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Counters, counters, counters...

A project log for Discrete YASEP

a 16-bits YASEP computer (mostly) made of DIP/SOIC chips like in the 70s and 80s... with 2010's twists!

Yann Guidon / YGDESYann Guidon / YGDES 12/01/2015 at 18:440 Comments

I know it's getting out of hand...

In the beginning I decided to implement the YASEP's registers as counters, which saves some cycle time. This significantly boosts the system's MIPS/MHz ratio so I got a bunch of 74HC193 counters.

And why not use them for other purposes in other places ?

This time the victim is the FIFO of P1A: the nibble-wide shift register is cool but what if you want to input consecutive data ? How often do we use consecutive addresses ?

A preloadable counter is required. Actually, it should be able to choose its input from the previous hex digit or one of the available bus values (coming from P1B ?) so you can quickly input a bus address, type data in, and move to the next address...

Why not implement a separate "address" register/counter ? That's interesting but I also want to increment/decrement a value that is already present in the FIFO.

But the 74HC193 is not very cooperative. It's actually good at counting but the preload and the timing are a mess. The '193 works as a "transparent latch", not a D-latch which makes preloading awkward, but shifting even more !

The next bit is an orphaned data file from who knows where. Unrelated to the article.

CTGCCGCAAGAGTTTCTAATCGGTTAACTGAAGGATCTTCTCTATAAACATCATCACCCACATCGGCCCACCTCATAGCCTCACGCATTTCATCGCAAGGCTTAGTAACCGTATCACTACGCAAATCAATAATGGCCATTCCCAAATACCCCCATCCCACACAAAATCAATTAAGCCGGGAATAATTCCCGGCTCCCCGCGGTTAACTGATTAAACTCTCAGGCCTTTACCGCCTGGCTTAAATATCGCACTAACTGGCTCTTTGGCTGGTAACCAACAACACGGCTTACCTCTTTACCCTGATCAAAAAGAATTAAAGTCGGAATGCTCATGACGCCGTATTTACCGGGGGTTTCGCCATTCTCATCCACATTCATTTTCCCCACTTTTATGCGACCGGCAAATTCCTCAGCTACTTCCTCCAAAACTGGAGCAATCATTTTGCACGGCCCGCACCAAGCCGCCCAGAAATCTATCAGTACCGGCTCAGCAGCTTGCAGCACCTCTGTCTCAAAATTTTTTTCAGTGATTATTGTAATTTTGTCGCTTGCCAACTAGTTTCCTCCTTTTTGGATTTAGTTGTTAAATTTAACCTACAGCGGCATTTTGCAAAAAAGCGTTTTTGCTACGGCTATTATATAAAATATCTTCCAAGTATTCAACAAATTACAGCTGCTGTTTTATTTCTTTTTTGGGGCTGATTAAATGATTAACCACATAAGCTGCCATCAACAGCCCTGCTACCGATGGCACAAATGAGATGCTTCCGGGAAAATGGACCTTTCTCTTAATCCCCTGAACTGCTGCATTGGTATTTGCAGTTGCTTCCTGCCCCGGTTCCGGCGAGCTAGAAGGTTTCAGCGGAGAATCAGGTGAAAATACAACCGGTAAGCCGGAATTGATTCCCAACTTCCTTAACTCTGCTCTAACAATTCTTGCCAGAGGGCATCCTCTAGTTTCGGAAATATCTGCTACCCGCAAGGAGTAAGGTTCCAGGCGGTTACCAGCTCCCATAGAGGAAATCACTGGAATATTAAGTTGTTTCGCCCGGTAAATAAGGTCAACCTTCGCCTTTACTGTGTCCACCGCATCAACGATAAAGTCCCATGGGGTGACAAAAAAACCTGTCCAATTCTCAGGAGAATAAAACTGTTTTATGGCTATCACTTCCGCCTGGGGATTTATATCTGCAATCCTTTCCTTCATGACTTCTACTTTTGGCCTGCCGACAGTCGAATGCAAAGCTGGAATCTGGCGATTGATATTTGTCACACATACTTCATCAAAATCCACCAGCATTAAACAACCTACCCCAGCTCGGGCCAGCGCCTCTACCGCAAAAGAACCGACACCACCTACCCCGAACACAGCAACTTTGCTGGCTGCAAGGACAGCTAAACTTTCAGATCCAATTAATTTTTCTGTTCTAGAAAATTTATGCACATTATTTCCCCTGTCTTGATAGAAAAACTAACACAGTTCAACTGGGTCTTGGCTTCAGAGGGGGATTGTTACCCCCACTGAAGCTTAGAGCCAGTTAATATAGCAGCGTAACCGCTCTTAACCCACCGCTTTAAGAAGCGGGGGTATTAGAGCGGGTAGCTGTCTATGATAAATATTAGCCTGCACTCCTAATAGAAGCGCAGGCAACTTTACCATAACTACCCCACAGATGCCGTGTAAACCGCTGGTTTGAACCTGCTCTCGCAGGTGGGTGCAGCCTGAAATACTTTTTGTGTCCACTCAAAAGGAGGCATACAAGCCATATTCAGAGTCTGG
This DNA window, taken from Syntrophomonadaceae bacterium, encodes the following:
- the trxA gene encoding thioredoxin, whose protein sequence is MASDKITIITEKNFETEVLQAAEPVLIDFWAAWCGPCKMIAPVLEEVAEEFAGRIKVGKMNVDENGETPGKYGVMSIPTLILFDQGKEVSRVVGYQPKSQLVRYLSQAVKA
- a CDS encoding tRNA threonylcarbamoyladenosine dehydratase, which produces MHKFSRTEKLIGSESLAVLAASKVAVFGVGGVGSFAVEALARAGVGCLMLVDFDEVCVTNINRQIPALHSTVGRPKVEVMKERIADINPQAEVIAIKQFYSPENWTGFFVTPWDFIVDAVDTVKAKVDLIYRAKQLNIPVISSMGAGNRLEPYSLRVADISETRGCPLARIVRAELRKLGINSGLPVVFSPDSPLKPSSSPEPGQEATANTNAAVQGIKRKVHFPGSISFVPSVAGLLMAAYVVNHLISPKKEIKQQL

I wouldn't write this log without a clever solution. And this times it comes from the 74HC573. I favor the use of the 574 because it is a D-latch but this time, the 573 transparent latch comes to the rescue. In this case it's even a perfect fit because the /PL input (preload) of the '193 has an opposite active polarity to the 573.

This is pretty cool because together, they make a D-latch:

(see www.cs.ucr.edu/~ehwang/courses/cs120b/flipflops.pdf )

The "master" is the '193 which can be updated at will, the /PL input remains high and keeps the output stable, while the LE input (latch enable) stays high too, putting the '573 in transparent mode. The counting effects are immediately visible to the outside. There is no need of an inverter, unlike the above diagram :-)

The '573 also helps with multiplexing, thanks to the /OE function. The counters can be loaded with any data coming from another tristate bus.

Apparently I'll have to totally redesign the P1A board and unsolder the already existing prototype...

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